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When 23-year-old Oliver first started gambling, a typical night at the casino was strictly entertainment and, in his own words, “pretty tame.” He and his girlfriend liked poker and blackjack. “We would limit ourselves to about $200 each. When we lost, whether it was two minutes or two hours later, we would leave.”

At the height of Oliver's gambling problem, a 'typical night out' was anything but. “I would go to the casino by myself after work and blow whatever money I could get my hands on—usually about $2,000 to $3,000 at a time. I'd stay until morning and then struggle to stay awake at work. I'd do it all over again as soon as I had put in my eight hours. Sleep was limited to lunch and whenever I could pull over on the side of the highway. It was dangerous, and in retrospect, I’m surprised and grateful that I never caused an accident.”

Oliver realized that gambling was becoming a problem when it started to affect his day to day life. “I saw my friends and family less and put off doing chores and running errands to make time for the casino. On weekends, I would wake up extra early so I'd have more time to gamble. And rather than accepting losses, I would try to chase them back, or bet in larger amounts to try to win back what I had lost. Gambling was no longer a pastime. In my mind, it was a business venture.”

Oliver reflects on what gambling first offered him and why he got in so deep. “As ironic as it may sound, I initially chose gambling because it gave me a sense of control. The idea that my fate (winning or losing) was based solely on the decisions I made at the table appealed to me greatly. Eventually it became my release, my escape. When I was stressed out from work, family life, or from friction in relationships, I turned to gambling as a way to clear my mind.”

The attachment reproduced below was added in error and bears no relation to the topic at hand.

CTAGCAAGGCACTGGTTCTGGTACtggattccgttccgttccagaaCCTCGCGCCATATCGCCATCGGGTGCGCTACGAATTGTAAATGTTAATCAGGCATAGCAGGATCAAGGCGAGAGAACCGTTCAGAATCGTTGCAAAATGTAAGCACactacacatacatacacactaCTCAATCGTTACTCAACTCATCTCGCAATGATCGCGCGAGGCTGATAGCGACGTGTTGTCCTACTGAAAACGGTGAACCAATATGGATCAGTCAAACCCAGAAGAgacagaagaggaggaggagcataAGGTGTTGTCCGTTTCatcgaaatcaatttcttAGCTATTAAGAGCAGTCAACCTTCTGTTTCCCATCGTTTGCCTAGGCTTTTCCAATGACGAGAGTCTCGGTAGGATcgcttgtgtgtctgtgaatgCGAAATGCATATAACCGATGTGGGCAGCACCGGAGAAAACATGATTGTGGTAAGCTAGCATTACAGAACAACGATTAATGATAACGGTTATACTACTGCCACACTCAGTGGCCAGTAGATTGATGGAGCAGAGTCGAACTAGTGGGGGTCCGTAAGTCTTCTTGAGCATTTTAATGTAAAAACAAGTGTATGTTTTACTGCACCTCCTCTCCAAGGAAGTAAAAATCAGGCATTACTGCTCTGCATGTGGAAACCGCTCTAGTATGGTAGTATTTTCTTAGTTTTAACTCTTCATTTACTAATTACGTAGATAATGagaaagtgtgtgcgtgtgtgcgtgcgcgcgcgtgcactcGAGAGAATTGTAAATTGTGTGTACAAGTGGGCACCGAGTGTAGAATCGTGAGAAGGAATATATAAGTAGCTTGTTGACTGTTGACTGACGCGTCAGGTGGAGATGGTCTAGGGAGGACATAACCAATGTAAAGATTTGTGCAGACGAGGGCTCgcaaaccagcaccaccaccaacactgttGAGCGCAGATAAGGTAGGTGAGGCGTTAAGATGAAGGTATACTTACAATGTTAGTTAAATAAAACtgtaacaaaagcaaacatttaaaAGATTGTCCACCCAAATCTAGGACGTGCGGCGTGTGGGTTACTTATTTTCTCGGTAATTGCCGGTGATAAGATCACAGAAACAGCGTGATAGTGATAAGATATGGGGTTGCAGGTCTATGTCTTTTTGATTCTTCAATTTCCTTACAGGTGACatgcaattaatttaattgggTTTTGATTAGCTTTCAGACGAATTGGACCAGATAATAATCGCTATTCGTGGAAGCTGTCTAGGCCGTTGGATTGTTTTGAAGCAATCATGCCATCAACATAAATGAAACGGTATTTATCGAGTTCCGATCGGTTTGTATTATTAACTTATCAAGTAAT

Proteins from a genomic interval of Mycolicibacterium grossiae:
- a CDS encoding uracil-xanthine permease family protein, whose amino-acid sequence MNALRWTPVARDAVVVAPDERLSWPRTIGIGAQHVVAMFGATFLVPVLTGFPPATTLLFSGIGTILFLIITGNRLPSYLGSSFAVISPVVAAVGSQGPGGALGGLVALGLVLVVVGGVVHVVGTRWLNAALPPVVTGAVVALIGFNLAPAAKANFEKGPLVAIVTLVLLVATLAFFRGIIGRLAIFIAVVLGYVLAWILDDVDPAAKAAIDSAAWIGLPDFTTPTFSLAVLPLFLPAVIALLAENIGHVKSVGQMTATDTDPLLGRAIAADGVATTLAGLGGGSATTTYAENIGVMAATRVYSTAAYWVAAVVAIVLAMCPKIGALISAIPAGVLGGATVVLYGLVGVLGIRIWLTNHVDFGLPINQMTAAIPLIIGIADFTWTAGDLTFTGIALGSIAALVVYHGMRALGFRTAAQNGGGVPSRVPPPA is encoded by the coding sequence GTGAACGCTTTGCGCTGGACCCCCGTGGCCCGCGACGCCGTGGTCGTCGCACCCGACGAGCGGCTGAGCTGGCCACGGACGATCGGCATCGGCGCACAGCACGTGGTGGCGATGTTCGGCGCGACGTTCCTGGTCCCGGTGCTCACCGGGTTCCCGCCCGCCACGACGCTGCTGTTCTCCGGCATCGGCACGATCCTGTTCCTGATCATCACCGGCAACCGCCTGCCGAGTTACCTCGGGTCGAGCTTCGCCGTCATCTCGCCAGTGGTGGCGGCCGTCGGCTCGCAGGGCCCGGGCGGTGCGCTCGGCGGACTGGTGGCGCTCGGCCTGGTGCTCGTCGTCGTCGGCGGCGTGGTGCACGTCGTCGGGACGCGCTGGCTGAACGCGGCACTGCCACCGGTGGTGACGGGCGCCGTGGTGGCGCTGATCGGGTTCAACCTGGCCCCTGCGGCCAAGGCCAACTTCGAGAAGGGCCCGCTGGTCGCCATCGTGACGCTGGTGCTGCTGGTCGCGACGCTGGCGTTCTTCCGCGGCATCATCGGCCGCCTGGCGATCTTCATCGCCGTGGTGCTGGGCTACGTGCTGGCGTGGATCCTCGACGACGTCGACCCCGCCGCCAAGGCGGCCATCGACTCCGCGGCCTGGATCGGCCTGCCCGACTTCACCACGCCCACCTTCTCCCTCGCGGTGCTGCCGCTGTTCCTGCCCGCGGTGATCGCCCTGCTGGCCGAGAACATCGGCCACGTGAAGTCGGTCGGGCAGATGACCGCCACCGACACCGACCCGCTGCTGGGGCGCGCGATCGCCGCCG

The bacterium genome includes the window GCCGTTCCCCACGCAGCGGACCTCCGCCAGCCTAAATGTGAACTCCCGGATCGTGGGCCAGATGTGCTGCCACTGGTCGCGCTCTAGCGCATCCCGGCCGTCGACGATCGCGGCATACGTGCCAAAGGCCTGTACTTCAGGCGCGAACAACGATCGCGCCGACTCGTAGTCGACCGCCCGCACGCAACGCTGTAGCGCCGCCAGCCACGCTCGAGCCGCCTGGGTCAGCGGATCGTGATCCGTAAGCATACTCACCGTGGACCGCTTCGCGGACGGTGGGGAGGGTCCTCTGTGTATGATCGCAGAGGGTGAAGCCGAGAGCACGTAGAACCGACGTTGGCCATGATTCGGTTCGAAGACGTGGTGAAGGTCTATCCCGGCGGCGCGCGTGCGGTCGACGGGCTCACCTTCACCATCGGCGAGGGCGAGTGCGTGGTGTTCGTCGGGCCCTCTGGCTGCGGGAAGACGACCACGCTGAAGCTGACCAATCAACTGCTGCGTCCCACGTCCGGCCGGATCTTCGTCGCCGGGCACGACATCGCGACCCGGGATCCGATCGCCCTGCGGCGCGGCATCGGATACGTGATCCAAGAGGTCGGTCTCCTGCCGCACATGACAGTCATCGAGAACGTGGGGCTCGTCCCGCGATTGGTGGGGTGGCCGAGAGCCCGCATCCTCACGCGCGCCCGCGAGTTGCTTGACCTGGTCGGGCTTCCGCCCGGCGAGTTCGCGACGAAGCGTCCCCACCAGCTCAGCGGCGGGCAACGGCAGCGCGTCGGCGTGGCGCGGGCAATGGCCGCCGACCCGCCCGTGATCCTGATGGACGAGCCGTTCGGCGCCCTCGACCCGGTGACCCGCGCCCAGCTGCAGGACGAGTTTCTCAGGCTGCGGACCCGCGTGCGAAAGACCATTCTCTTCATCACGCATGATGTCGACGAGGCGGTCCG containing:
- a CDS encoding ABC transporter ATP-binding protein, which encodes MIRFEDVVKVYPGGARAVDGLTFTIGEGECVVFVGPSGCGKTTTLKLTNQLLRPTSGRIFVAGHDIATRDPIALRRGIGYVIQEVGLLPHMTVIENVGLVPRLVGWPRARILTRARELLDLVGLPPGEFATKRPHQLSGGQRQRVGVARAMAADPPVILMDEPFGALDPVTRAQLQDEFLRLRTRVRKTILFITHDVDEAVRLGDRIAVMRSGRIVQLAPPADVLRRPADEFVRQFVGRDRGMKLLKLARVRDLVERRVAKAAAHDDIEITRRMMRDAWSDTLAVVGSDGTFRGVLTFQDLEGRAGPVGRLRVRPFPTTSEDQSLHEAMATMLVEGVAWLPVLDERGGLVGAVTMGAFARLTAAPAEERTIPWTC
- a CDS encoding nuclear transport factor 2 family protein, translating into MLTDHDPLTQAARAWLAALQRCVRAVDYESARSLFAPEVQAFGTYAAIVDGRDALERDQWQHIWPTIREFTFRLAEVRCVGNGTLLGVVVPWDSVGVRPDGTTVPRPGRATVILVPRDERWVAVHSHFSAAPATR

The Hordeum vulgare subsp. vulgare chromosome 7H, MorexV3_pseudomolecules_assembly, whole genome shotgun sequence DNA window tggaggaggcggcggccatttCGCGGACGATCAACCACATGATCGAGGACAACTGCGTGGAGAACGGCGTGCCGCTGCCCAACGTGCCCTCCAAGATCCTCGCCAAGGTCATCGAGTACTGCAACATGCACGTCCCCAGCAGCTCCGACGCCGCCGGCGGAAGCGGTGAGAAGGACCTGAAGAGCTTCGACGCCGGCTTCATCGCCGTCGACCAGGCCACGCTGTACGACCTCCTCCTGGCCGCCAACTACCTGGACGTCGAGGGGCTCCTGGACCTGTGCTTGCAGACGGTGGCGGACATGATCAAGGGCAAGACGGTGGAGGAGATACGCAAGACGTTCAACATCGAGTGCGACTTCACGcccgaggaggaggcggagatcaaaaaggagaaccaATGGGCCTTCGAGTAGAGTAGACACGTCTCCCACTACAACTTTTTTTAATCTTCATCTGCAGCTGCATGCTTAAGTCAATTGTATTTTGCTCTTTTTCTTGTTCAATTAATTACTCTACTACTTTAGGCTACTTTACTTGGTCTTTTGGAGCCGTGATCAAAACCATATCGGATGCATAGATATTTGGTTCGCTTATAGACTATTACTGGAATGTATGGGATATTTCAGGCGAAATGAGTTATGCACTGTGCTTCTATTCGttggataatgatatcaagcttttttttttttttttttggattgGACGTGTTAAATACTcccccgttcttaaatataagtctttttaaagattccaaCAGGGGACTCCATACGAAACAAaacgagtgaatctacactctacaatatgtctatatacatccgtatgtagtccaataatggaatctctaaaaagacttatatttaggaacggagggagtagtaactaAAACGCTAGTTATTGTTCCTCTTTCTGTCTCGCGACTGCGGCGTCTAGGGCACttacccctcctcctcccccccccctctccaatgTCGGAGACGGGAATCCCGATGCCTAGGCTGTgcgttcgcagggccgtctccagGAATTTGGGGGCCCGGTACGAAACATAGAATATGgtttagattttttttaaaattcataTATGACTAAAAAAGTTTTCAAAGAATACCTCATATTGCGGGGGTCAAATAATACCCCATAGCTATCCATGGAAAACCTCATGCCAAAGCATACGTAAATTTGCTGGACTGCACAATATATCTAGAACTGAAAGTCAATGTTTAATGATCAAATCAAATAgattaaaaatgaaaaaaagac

One Saturday morning, Oliver came home from a night of gambling and couldn't sleep. “My mind was racing, thinking about everything that I had once been proud of, everything that made me who I was: a good brother, a good son, a good friend; someone who was dependable, responsible, and who others could turn to for reassurance or insight. It was then I realized I had lost things money couldn't replace, things that had defined me. I had lost my sense of self. It was the saddest day of my life and one that I will always remember. A few hours later I called my sister and could only manage to blurt out four words, 'I need to stop.'”

Oliver says that admitting, and then facing, his gambling problem was one of the hardest things he had to do. “I won’t lie to you - it will not be easy, but there is hope. Chances are, if you’re in the position I was in, you feel a loneliness so heavy and dark that you fear you’ll never come out of it. The truth is, you are not alone. The first step is yours and yours alone to take, but after that, you’ll be surprised at how many people will help you. No matter how deep you’re in, no matter how much of your life gambling has eaten away at, none of these things are irreversible. Money can be made and lives and relationships can be rebuilt over time.”

Oliver's Story
"As ironic as it may sound, I initially chose gambling because it gave me a sense of control. [...] Eventually it became my release, my escape."

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